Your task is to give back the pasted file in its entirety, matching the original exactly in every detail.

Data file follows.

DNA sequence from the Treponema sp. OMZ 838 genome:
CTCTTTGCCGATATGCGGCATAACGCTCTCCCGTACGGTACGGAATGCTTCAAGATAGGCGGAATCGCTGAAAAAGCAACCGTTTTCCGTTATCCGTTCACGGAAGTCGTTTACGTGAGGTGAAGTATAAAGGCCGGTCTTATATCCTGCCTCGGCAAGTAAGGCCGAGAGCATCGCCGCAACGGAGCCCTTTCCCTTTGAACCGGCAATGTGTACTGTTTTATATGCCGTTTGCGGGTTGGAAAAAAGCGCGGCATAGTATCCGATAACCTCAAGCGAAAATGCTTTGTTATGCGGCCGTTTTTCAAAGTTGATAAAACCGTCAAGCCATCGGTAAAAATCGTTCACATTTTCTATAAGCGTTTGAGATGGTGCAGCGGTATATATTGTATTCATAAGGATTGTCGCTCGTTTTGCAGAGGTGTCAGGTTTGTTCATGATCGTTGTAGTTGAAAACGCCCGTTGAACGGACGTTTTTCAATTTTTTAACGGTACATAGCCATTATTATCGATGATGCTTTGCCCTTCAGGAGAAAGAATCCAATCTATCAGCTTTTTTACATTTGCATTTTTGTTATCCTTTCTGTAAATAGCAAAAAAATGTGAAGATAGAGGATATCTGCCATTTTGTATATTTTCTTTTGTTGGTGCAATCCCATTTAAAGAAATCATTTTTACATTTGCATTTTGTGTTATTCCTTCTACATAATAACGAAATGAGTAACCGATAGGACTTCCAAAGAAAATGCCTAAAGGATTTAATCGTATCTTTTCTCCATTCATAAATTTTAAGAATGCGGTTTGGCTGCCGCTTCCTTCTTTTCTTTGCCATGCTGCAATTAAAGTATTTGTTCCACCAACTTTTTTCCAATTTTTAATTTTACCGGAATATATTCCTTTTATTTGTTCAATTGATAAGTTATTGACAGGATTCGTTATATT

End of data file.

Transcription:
DNA sequence from the Treponema sp. OMZ 838 genome:
CTCTTTGCCGATATGCGGCATAACGCTCTCCCGTACGGTACGGAATGCTTCAAGATAGGCGGAATCGCTGAAAAAGCAACCGTTTTCCGTTATCCGTTCACGGAAGTCGTTTACGTGAGGTGAAGTATAAAGGCCGGTCTTATATCCTGCCTCGGCAAGTAAGGCCGAGAGCATCGCCGCAACGGAGCCCTTTCCCTTTGAACCGGCAATGTGTACTGTTTTATATGCCGTTTGCGGGTTGGAAAAAAGCGCGGCATAGTATCCGATAACCTCAAGCGAAAATGCTTTGTTATGCGGCCGTTTTTCAAAGTTGATAAAACCGTCAAGCCATCGGTAAAAATCGTTCACATTTTCTATAAGCGTTTGAGATGGTGCAGCGGTATATATTGTATTCATAAGGATTGTCGCTCGTTTTGCAGAGGTGTCAGGTTTGTTCATGATCGTTGTAGTTGAAAACGCCCGTTGAACGGACGTTTTTCAATTTTTTAACGGTACATAGCCATTATTATCGATGATGCTTTGCCCTTCAGGAGAAAGAATCCAATCTATCAGCTTTTTTACATTTGCATTTTTGTTATCCTTTCTGTAAATAGCAAAAAAATGTGAAGATAGAGGATATCTGCCATTTTGTATATTTTCTTTTGTTGGTGCAATCCCATTTAAAGAAATCATTTTTACATTTGCATTTTGTGTTATTCCTTCTACATAATAACGAAATGAGTAACCGATAGGACTTCCAAAGAAAATGCCTAAAGGATTTAATCGTATCTTTTCTCCATTCATAAATTTTAAGAATGCGGTTTGGCTGCCGCTTCCTTCTTTTCTTTGCCATGCTGCAATTAAAGTATTTGTTCCACCAACTTTTTTCCAATTTTTAATTTTACCGGAATATATTCCTTTTATTTGTTCAATTGATAAGTTATTGACAGGATTCGTTATATT